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Attachments

To the Apollo Belvedere


i.        Goethe

          Of course I was pleased
               to find the figure
                    has great intrinsic
                    merit, aside from
               its celebrity,
          to recommend it.

ii.       Preferring to it The Hermaphrodite
                         which is in an adjoining niche,
          Her Highness called the statue “the only
                         happy couple she ever saw.”

iii.      No less an arbiter than Canova
             has indicated the seven points
                from which the radiant god
                   may be readily studied
                      to best advantage

                   (for a trifling sum
                a copy of this precious
           diagram can be purchased
           from any of the attendants
           in the Belvedere courtyard).

iv.      The evident high breeding of the god
                 has always been apparent;
           as Hippolyte Taine himself remarked,
                 Apollo must have had servants.

v.       Classical Simplicity demands a Static Port.
                      Indeed Count d’Orsay,
          who believed it impossible to approve statues in action
          for longer than he himself could stand in the same attitude,
                      was once heard to say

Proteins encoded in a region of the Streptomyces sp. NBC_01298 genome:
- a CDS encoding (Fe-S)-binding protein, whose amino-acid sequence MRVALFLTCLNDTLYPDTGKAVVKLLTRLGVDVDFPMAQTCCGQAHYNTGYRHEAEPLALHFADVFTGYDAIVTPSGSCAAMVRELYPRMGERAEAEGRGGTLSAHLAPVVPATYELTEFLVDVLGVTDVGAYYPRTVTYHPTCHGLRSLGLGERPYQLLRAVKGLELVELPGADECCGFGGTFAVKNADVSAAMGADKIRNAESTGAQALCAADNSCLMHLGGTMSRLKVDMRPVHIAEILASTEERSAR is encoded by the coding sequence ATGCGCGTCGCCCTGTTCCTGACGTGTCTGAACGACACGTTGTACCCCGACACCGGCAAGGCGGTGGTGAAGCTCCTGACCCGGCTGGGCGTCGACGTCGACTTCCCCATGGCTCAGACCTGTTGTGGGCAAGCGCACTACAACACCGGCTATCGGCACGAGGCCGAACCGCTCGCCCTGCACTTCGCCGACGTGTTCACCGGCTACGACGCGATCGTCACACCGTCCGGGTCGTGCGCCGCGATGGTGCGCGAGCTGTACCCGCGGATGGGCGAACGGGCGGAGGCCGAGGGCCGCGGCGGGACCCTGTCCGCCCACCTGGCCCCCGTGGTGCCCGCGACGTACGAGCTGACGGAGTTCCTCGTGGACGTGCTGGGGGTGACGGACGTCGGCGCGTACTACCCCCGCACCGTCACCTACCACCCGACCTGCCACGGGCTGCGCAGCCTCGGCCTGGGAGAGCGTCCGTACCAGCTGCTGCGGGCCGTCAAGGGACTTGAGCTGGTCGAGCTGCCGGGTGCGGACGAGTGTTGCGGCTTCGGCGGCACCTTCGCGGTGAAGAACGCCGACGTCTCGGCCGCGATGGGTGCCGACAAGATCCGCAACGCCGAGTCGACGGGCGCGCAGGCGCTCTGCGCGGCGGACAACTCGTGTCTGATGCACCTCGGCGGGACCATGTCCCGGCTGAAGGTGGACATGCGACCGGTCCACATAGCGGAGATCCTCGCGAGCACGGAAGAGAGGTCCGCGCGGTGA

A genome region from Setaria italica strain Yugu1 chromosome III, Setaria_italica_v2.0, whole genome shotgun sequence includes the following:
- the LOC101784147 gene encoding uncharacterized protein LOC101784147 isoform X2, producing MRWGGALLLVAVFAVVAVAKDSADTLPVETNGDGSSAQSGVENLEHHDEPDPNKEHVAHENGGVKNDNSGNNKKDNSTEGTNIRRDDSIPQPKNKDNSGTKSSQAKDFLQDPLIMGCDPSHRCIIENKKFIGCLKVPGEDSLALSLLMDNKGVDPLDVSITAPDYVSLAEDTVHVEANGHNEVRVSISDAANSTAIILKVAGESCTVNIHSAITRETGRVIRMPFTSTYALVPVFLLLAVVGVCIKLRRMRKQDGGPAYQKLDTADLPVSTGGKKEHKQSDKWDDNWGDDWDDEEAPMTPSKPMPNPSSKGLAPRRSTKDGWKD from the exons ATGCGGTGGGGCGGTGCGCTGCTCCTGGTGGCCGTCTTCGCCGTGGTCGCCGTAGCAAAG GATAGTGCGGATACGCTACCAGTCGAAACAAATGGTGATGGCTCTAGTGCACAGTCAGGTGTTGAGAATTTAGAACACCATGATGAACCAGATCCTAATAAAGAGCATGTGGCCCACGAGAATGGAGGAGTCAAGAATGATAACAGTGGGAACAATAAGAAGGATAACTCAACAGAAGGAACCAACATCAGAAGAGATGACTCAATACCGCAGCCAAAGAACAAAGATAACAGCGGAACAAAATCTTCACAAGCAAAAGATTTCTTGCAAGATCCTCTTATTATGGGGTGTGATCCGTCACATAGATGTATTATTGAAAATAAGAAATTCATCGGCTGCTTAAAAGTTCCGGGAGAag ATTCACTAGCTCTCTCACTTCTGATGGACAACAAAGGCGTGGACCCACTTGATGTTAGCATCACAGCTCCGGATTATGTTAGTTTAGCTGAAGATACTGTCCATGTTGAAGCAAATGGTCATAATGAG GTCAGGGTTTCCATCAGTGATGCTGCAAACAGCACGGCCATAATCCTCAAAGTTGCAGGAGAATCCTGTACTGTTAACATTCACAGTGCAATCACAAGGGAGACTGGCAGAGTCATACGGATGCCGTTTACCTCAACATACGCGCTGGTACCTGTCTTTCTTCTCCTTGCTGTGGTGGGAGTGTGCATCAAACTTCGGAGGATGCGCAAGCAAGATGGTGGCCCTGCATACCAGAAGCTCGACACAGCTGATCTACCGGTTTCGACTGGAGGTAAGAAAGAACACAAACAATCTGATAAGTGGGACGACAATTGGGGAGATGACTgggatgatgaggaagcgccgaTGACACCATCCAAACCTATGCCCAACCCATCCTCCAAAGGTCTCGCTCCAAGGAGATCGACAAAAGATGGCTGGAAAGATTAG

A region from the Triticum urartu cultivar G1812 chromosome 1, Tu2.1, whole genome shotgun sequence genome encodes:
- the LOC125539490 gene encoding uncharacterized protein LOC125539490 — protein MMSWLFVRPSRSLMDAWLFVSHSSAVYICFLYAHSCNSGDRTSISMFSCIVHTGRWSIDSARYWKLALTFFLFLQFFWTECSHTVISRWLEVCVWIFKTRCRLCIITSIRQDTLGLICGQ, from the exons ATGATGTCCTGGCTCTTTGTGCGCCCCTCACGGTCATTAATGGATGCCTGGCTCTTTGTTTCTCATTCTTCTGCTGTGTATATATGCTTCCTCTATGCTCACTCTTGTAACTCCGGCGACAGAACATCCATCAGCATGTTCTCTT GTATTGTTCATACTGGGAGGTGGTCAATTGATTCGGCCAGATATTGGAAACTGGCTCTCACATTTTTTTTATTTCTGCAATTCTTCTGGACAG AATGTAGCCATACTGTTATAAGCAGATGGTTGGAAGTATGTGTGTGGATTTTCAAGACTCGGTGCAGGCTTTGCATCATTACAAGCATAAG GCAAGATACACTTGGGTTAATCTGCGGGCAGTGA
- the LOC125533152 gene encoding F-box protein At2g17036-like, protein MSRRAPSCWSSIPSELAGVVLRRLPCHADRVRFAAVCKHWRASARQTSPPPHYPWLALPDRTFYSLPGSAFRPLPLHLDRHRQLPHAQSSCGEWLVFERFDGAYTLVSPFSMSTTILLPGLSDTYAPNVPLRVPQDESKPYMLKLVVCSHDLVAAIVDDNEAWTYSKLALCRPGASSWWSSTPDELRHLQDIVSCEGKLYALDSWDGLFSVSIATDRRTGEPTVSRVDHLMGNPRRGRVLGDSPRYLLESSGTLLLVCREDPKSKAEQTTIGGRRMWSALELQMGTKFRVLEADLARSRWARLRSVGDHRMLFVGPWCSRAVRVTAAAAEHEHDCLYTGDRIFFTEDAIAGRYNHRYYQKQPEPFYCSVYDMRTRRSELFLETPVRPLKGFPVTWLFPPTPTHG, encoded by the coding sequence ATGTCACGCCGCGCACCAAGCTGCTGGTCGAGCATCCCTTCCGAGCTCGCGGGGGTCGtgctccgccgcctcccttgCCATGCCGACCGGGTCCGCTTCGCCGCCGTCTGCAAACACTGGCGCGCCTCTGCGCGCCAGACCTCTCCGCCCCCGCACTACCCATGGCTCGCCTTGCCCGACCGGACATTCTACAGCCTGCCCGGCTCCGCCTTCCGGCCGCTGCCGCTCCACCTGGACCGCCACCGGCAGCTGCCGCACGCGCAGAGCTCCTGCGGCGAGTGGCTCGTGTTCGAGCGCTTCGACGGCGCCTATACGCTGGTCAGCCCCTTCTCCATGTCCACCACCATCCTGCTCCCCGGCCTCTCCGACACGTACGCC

he felt able to admire the Apollo for hours . . . even days!

          To which with some spirit Lady Blessington offered
                      Her famous réplique:
          “The god with his arm outstretched and a heavy blanket on it
          wearies me after five minutes! Of course my fatigue might be
                      relieved, dear Alfred,
          were it you in that very costume who had taken that very pose.”

vi.     The Novelist and the Naturalist

          “Once he was holding something, George. Just look!
                      his fingers are still
          curled round an invisible spear—perhaps
                      to kill a dragon . . .”

          “Far from trying to kill the serpent, Marian,
                      it is more likely
          the god was merely stimulating it with a dart
                      so as to rouse it
          from its hibernation. Dragons are boreal . . .”

vii.    Suggesting the god had been removed
                      from Greece by Nero,
          Herr Winckelmann was never quite happy
                      with the piece, and his
          unqualified enthusiasm was limited
               to the legs and knees.

viii.   Monsieur Beyle studied it
                    like something from China,
          but it aroused, he said,
                    neither pain nor pleasure.


—Richard Howard



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